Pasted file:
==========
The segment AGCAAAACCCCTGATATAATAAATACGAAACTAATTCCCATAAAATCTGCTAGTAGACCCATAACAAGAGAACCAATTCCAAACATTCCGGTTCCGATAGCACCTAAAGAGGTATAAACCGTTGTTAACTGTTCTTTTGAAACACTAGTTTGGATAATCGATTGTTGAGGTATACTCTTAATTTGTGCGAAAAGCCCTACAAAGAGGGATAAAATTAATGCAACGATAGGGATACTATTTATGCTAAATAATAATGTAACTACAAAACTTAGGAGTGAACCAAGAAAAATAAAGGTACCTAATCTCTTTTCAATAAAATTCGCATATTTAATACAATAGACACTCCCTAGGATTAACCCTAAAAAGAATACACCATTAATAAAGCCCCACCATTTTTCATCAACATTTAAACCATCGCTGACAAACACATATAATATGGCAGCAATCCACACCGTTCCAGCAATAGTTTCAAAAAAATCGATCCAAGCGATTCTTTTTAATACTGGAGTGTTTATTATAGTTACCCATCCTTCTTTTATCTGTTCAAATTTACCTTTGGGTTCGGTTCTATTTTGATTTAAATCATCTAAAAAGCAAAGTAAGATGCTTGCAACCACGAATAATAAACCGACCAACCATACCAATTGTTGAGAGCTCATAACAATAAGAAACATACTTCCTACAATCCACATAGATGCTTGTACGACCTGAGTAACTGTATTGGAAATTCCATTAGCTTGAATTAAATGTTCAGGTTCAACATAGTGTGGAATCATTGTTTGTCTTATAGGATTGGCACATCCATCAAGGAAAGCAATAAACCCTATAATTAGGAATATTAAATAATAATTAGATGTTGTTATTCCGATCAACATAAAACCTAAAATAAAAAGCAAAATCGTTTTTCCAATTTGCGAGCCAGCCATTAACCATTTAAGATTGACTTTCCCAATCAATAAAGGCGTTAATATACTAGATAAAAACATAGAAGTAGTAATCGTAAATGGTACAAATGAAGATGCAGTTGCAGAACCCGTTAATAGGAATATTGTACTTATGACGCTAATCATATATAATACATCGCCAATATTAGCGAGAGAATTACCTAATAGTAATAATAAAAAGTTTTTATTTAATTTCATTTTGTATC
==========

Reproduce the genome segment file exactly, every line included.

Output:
The segment AGCAAAACCCCTGATATAATAAATACGAAACTAATTCCCATAAAATCTGCTAGTAGACCCATAACAAGAGAACCAATTCCAAACATTCCGGTTCCGATAGCACCTAAAGAGGTATAAACCGTTGTTAACTGTTCTTTTGAAACACTAGTTTGGATAATCGATTGTTGAGGTATACTCTTAATTTGTGCGAAAAGCCCTACAAAGAGGGATAAAATTAATGCAACGATAGGGATACTATTTATGCTAAATAATAATGTAACTACAAAACTTAGGAGTGAACCAAGAAAAATAAAGGTACCTAATCTCTTTTCAATAAAATTCGCATATTTAATACAATAGACACTCCCTAGGATTAACCCTAAAAAGAATACACCATTAATAAAGCCCCACCATTTTTCATCAACATTTAAACCATCGCTGACAAACACATATAATATGGCAGCAATCCACACCGTTCCAGCAATAGTTTCAAAAAAATCGATCCAAGCGATTCTTTTTAATACTGGAGTGTTTATTATAGTTACCCATCCTTCTTTTATCTGTTCAAATTTACCTTTGGGTTCGGTTCTATTTTGATTTAAATCATCTAAAAAGCAAAGTAAGATGCTTGCAACCACGAATAATAAACCGACCAACCATACCAATTGTTGAGAGCTCATAACAATAAGAAACATACTTCCTACAATCCACATAGATGCTTGTACGACCTGAGTAACTGTATTGGAAATTCCATTAGCTTGAATTAAATGTTCAGGTTCAACATAGTGTGGAATCATTGTTTGTCTTATAGGATTGGCACATCCATCAAGGAAAGCAATAAACCCTATAATTAGGAATATTAAATAATAATTAGATGTTGTTATTCCGATCAACATAAAACCTAAAATAAAAAGCAAAATCGTTTTTCCAATTTGCGAGCCAGCCATTAACCATTTAAGATTGACTTTCCCAATCAATAAAGGCGTTAATATACTAGATAAAAACATAGAAGTAGTAATCGTAAATGGTACAAATGAAGATGCAGTTGCAGAACCCGTTAATAGGAATATTGTACTTATGACGCTAATCATATATAATACATCGCCAATATTAGCGAGAGAATTACCTAATAGTAATAATAAAAAGTTTTTATTTAATTTCATTTTGTATC